Marital woes: When Mr Right Goes Wrong

Falling in love is one fascinating ego "game." But, the same ego plays havoc with the relationship, unless one learns to unshackle

“You are not the man I married,” says Shalini to her husband through angry tears.

Her “Mr Right” has, obviously, gone all wrong and she is devastated. This is a far cry from the time they were courting and she could see nothing wrong in him, and now one year into the marriage she finds nothing right in him. The honeymoon is definitely over, and she is feeling betrayed. How can “Mr Perfect,” the man of her dreams, suddenly turn into a nightmare?

It’s hard to believe that anyone can go through such a tremendous metamorphosis. But, this is exactly how Shalini feels. This is also an oft-repeated scenario in so many love marriages.

Let us understand what exactly causes this sudden change of perception from Prince Charming to Count Dracula, and what happens to that much-professed “love.”

Dynamics of falling in love

Of all the misconceptions about love, the most powerful and pervasive is the belief that “falling in love” is love. This is a potent misconception. When a person falls in love what s/he certainly feels is “I love him,” or “I love her.” But, two problems are immediately apparent. The first is that the experience of “falling in love” is specifically a sex-linked erotic experience. The second problem is that the experience of falling in love is invariably temporary. No matter whom we fall in love with, we, sooner or later, fall out of love if the relationship continues long enough. This is not to say that we invariably cease loving the person with whom we fell in love, but it is to say that the feeling of ecstatic lovingness that characterises the experience of “falling in love” always passes. The honeymoon always ends. The bloom of romance always fades.

To understand this phenomenon we must also examine the nature of what psychiatrists call “ego boundaries.” It is lonely behind these boundaries. Most of us feel our loneliness to be painful and yearn to escape from it.

The essence of the phenomenon of “falling in love” is a sudden collapse of a section of an individual’s ego boundaries, permitting one to merge his/her identity with that of another person. The sudden release of oneself from oneself, or the explosive pouring out of oneself into the beloved, and the dramatic end to loneliness accompanying this collapse of ego boundaries is experienced by most of us as ecstatic. We and our beloved are one! Loneliness is no more! But, inevitably, reality intrudes upon the fantastic unity of the couple who have fallen in love.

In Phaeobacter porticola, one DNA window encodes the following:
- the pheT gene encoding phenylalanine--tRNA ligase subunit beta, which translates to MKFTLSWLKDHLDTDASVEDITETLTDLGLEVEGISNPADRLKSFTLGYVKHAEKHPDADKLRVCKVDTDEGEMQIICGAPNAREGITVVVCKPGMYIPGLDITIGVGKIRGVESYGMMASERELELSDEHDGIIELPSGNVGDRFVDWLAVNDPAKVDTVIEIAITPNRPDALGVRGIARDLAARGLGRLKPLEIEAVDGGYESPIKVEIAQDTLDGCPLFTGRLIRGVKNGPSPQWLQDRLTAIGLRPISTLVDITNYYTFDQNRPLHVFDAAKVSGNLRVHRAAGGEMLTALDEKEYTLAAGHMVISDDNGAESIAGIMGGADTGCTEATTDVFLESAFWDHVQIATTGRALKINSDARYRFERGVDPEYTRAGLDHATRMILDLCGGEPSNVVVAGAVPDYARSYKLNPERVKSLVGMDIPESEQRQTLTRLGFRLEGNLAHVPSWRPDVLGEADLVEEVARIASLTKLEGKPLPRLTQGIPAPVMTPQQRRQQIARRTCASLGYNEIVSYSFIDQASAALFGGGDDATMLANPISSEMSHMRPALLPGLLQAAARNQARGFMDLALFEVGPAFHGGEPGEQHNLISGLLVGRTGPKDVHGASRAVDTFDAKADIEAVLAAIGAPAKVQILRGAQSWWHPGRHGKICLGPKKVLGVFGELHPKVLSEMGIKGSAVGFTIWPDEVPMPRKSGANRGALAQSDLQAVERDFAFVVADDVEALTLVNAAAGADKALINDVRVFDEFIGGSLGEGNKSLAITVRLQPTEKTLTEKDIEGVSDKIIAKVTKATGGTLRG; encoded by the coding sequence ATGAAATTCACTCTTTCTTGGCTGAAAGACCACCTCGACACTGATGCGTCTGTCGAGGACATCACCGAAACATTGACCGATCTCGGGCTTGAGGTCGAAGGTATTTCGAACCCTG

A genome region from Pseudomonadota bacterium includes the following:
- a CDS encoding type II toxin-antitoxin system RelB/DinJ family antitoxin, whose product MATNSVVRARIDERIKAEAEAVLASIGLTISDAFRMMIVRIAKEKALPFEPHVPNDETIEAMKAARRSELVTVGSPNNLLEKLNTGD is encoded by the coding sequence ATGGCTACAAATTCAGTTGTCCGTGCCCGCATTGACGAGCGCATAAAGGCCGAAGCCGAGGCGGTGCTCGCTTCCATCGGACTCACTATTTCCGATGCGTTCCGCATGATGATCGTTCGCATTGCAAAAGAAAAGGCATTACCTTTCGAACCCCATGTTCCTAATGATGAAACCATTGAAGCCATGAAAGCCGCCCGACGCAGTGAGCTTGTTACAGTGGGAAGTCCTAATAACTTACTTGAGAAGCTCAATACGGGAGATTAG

Fighting for #1 Position

You cannot have a meaningful, fulfilling and happy relationship without the loss of ego boundaries. When a man and woman come together under the influence of the drug of romance, i.e., when they “fall in love,” there is what appears to be a “temporary” loss of ego boundaries. But, deep within, they are two separate ego-centric personalities, each wanting to be #1 in the relationship. The man wants to be the one to make her happy. He revels in the fact that he makes her happy, he does things for her. He is outwardly the giver, but this giving is actually ego-centric, and he is giving so that he gets the credit/praise of giving – i.e., conditional giving. Therefore, he is most important to himself. He wants to be #1. The woman wants only herself to be loved and told that she is the most important person in his life; and, therefore, he should focus on only making her happy. She revels in the fact that he loves only her; he does things only for her. She is the taker, and she is most important to herself. She wants to be #1.

When the honeymoon ends

In the initial phase of romance, the woman feels that she is loved and that she is #1 between the two. The man feels that he loves, and that he is #1 between the two. The romance ends with the illusion breaking. The illusion ends when intimate interaction clearly demonstrates that each one is fighting for the #1 position, both functioning from their ego-centric positions. Every interaction becomes a clash of egos, and the game of one-upmanship continues.

The woman demands all the love, affection, and attention of the man at all times. She is the typical jealous, possessive wife. She will not share his affections even with her own children. Her unending, unreasonable, self-centred demands stem from a feeling of childhood emotional deprivation; and, through this relationship she is trying to fill that emotional void. Since she feels she justly deserves all this love and attention, she does not demonstrate any gratitude to the man.